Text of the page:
In my mind, the sunflower may be the most iconic American plant. It’s a plant of summer, a plant of fall, a plant chewed on the ball field (and a healthier one than the other plant commonly chewed on the diamond, Nicotiana tabacum). My earliest gardening memories are of a sunflower; of planting a seed in a Dixie cup with my preschool class and watching it grow in my parent’s garden till it towered over my head. It was fitting that one of the first plants that I worked with at Rancho Santa Ana Botanic Garden (RSABG) was a sunflower.
|Flowers of Helianthus inexpectatus|
The Newhall Ranch Sunflower (Helianthus inexpectatus) wasn’t formally described until 2010, when David Keil and Mark Elvin published a description in Aliso, the scientific journal of RSABG. Before the description, there was some confusion about what this plant actually was. It was found at Newhall Ranch, an interesting and controversial piece of land just south of the grapevine along the I-5. When they were discovered, there was some confusion about the taxonomic identity of these plants. Based on pollen size, chromosome counts that differed from closely related species and other factors, the plants were described as an entirely new sunflower.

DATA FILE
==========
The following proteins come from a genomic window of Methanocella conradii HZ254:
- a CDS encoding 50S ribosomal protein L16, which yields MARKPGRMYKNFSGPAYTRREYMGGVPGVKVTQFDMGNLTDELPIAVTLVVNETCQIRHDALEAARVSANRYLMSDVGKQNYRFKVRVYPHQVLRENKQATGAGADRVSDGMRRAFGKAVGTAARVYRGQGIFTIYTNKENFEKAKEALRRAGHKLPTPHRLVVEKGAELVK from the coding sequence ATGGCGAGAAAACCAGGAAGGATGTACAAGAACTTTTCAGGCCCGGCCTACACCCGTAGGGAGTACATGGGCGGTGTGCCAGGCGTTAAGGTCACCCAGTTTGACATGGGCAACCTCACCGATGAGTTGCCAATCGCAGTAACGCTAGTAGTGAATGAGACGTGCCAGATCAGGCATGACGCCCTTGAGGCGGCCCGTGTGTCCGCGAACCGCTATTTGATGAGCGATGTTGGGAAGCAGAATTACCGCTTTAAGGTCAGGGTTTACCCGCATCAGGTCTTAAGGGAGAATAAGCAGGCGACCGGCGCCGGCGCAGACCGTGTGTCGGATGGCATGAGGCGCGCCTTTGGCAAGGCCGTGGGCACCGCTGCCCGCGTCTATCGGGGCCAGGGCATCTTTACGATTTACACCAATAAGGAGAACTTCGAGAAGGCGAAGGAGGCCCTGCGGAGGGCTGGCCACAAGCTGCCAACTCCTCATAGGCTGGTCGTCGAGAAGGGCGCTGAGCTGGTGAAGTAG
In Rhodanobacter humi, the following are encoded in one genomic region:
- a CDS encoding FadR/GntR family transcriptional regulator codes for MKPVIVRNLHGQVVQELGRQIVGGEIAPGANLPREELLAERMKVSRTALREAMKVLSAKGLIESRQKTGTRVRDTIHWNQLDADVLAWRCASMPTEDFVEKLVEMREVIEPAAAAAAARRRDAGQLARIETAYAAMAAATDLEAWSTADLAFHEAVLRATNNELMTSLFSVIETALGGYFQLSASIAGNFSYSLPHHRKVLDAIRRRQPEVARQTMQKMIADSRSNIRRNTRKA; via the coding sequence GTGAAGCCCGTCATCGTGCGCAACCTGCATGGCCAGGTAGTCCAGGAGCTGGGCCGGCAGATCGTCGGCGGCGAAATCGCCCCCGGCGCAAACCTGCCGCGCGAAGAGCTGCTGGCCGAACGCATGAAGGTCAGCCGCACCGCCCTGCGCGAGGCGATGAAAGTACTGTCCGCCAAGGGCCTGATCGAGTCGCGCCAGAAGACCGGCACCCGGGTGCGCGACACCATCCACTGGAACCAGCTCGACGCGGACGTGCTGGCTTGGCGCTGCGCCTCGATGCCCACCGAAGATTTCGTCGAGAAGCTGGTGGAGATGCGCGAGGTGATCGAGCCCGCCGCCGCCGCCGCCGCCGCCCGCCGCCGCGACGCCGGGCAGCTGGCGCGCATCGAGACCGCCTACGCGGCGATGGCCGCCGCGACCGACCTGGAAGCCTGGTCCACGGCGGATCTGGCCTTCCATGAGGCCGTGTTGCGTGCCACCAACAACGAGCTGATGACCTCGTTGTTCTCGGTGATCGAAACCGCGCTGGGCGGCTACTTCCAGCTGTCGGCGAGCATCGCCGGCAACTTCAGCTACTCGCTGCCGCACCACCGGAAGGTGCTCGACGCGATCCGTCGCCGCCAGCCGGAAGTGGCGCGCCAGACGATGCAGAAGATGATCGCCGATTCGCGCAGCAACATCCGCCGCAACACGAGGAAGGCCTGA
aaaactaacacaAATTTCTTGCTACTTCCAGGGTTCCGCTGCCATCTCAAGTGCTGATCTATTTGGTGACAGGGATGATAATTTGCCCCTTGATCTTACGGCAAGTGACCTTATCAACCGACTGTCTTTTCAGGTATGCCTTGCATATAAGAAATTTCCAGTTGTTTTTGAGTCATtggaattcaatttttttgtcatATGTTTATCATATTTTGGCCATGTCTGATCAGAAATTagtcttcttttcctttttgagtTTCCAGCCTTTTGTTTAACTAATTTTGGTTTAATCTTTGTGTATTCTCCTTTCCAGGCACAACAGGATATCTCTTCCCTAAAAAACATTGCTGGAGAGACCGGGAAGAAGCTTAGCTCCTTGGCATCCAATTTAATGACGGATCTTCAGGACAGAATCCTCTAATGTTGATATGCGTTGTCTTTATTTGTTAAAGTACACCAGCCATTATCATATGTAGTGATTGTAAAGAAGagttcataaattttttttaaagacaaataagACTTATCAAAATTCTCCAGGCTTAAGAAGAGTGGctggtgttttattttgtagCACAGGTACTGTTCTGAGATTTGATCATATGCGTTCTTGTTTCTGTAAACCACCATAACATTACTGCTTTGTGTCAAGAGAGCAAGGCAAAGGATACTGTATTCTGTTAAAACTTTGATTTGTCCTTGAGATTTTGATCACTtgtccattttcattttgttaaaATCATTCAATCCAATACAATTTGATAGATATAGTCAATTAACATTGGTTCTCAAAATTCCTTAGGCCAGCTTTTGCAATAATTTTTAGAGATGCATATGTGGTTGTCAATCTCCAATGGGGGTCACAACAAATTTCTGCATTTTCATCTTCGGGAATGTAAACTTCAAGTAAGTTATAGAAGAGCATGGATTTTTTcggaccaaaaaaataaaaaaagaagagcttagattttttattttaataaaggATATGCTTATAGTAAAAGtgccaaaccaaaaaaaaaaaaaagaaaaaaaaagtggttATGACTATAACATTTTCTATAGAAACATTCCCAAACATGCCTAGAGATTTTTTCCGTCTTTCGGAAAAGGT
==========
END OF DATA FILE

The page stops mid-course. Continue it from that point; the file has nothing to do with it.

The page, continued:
Since the seeds came from such an unusual plant, we used a very small sample to test their viability. 30 seeds were sown, 17 of which germinated. This gave us our baseline of viability for the collection, and the added bonus of 17 tiny plants. In some of our tests, the plants which are produced inevitably end up being discarded, often in a spectacular display of fungal attack, but with these unusual seeds we knew that we wanted to grow them on. The plants were grown in small two inch pots for several weeks and were tended to with care by our talented nursery staff. Once they were large enough, we transferred them to raised beds, where we could grow them to maturity.
|Seeds of Helianthus inexpectatus|
Seed regeneration, also known as seed bulking, is the process of taking a small amount of seeds, growing plants from them, and collecting and storing the seed that those plants produce. The 17 plants that were produced during germination testing were used for this purpose. After a long summer of frequent watering and the occasional threat of insect attack, the plants flowered and began to set seed. We harvested seed over the course of approximately one month, collecting mature flower heads and storing them in a dry area in paper bags. Many of the seeds were found to be unfilled and non viable, but some were healthy and normal. Altogether we were able to harvest more than 2,500 viable and healthy seeds from the 30 seeds that we started with in our germination test. The seeds that we produced will be stored at the RSABG seed bank, and will be available to the botanical researchers and conservationists.
Susanna Bixby Bryant, the founder of RSABG, envisioned an organization that would “…replenish the depleted supply of some of the states rarest plants.” Many years after she wrote those words, it is an honor to be continuing this work, methodically collecting, storing, growing, and regenerating our states rarest plants.